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If you have a single instance of a DB, I would store all dates in the datetime timestamp of your DB server. If you are timestamping rows, consider GetDate() in T-SQL or as default value of the timestamped date column. Then you have your single reference point for all times. Consider UTC format there.

Then, all clients accessing the date do their own conversion into "local time" , which can be interpreted by things like : user preferences, date time stamp on client computer, etc.

Without knowing more, it hard to say exactly what the resolution is.

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Your solution depends on your application and requirements.

I'd first store UTC + offset in your data structures, so it's easy to display for any timezone.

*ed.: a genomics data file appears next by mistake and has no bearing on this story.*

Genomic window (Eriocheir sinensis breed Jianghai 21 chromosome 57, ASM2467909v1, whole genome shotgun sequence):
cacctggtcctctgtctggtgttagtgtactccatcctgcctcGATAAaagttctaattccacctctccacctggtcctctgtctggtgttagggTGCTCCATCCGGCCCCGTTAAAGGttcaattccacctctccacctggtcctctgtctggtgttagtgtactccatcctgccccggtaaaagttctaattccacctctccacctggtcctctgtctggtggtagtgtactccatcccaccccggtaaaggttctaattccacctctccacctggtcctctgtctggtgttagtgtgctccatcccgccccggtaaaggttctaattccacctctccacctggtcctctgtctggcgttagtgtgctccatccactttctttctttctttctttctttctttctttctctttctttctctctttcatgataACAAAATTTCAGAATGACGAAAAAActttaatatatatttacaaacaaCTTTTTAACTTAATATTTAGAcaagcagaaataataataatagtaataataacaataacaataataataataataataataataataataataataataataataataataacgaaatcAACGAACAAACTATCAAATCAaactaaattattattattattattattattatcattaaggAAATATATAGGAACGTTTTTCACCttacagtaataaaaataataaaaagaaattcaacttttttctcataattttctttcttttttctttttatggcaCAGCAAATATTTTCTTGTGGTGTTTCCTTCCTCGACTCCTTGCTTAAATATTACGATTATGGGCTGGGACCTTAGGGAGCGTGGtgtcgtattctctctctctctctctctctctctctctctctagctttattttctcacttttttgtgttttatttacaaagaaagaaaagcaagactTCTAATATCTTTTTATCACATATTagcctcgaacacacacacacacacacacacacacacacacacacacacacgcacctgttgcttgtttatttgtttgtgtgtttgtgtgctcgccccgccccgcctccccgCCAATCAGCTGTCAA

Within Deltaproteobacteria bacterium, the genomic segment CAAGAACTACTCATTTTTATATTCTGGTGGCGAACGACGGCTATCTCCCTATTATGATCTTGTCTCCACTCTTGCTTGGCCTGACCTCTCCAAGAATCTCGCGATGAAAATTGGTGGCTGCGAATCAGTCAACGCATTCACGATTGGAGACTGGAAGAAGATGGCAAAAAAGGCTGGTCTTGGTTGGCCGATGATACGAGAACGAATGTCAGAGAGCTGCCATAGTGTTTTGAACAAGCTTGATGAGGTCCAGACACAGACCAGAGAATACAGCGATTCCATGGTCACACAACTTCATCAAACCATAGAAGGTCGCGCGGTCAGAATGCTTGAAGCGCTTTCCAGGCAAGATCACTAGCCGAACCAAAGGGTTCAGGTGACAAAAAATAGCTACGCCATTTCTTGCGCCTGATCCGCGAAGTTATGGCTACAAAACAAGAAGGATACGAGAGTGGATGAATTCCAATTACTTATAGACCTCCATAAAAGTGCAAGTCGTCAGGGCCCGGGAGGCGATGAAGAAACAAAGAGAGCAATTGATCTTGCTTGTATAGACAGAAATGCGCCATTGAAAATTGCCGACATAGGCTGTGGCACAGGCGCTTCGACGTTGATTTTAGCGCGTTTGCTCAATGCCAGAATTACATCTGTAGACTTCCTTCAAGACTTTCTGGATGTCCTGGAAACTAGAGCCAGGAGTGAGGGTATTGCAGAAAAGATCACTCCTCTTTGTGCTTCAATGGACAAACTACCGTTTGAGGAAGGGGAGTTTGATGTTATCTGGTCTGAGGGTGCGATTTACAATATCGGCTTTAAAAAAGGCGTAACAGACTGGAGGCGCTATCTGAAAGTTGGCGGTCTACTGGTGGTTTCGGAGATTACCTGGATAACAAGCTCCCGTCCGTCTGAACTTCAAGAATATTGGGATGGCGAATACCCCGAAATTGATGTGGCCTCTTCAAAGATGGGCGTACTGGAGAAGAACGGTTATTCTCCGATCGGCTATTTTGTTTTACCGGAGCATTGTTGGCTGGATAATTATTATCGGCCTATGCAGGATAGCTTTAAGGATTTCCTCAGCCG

Most likely if a task or meeting is due at 12pm on 21/March in London then it will occur at 2130 on 21/March in Adelaide (+0930), but that is an application requirement not any sinister timezone related standard.

If you want the ultimate in flexibility, add a flag that can make the even due simultaneously in every timezone or at the same time no matter where you are (staggered) and show the event accordingly.

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You might want to store the date in a from that is timezone aware. This will help you in your calculations. SQL Server 2008 for instance supports a datetimeoffset that does precisely this. Alternatively if you're using SQL 2005 with a bit of effort you can write your own SQL CLR data type to support this.